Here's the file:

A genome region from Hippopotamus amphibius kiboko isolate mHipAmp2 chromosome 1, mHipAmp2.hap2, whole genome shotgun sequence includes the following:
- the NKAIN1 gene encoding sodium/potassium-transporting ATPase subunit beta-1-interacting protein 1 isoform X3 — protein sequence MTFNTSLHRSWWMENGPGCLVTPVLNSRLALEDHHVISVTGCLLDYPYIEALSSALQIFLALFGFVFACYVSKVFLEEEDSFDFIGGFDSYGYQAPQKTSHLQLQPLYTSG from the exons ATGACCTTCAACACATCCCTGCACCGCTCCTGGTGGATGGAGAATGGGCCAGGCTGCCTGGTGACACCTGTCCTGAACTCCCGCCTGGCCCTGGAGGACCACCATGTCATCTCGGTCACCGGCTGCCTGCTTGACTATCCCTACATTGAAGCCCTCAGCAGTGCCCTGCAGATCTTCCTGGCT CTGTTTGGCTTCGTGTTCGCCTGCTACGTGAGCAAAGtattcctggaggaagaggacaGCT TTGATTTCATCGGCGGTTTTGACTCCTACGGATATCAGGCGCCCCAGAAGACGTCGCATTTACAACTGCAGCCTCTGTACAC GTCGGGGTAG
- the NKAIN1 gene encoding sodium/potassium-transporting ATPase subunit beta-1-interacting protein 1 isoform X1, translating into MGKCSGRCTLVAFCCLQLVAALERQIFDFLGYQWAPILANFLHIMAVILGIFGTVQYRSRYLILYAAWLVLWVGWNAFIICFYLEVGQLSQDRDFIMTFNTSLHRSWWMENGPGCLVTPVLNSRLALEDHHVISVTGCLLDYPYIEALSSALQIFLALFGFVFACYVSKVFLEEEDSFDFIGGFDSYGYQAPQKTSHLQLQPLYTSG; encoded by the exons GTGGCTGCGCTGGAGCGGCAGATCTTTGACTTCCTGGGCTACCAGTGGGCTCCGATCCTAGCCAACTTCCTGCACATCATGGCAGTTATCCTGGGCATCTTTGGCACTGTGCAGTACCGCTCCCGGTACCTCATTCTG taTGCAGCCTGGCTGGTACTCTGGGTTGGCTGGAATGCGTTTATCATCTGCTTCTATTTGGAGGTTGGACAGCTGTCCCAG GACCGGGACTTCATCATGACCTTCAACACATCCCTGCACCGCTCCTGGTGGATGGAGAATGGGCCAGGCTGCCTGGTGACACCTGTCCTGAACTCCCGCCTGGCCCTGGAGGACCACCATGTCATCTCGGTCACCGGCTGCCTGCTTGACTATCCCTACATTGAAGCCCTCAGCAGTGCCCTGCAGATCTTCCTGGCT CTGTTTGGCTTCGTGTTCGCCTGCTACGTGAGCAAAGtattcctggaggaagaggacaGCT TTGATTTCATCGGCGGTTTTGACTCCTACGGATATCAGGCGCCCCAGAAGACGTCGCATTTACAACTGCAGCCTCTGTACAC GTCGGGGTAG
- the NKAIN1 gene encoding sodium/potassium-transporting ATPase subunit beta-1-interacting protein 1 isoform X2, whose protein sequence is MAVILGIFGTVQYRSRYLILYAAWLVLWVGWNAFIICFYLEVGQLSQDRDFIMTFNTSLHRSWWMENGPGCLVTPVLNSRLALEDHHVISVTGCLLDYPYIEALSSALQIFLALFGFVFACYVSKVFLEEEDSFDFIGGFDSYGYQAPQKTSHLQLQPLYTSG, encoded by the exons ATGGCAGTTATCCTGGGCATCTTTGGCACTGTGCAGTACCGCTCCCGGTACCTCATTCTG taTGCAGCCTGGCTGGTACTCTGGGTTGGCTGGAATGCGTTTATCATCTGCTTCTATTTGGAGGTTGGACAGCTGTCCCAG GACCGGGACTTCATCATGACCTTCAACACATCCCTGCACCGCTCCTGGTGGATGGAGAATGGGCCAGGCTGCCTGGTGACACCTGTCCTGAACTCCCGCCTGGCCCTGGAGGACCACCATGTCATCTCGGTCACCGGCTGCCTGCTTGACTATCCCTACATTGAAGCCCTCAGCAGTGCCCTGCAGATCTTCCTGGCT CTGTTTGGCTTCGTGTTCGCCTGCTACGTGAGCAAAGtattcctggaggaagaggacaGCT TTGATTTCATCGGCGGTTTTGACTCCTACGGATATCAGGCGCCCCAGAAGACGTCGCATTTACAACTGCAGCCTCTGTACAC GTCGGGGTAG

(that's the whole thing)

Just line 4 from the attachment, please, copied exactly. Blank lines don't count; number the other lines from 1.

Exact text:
- the NKAIN1 gene encoding sodium/potassium-transporting ATPase subunit beta-1-interacting protein 1 isoform X2, whose protein sequence is MAVILGIFGTVQYRSRYLILYAAWLVLWVGWNAFIICFYLEVGQLSQDRDFIMTFNTSLHRSWWMENGPGCLVTPVLNSRLALEDHHVISVTGCLLDYPYIEALSSALQIFLALFGFVFACYVSKVFLEEEDSFDFIGGFDSYGYQAPQKTSHLQLQPLYTSG, encoded by the exons ATGGCAGTTATCCTGGGCATCTTTGGCACTGTGCAGTACCGCTCCCGGTACCTCATTCTG taTGCAGCCTGGCTGGTACTCTGGGTTGGCTGGAATGCGTTTATCATCTGCTTCTATTTGGAGGTTGGACAGCTGTCCCAG GACCGGGACTTCATCATGACCTTCAACACATCCCTGCACCGCTCCTGGTGGATGGAGAATGGGCCAGGCTGCCTGGTGACACCTGTCCTGAACTCCCGCCTGGCCCTGGAGGACCACCATGTCATCTCGGTCACCGGCTGCCTGCTTGACTATCCCTACATTGAAGCCCTCAGCAGTGCCCTGCAGATCTTCCTGGCT CTGTTTGGCTTCGTGTTCGCCTGCTACGTGAGCAAAGtattcctggaggaagaggacaGCT TTGATTTCATCGGCGGTTTTGACTCCTACGGATATCAGGCGCCCCAGAAGACGTCGCATTTACAACTGCAGCCTCTGTACAC GTCGGGGTAG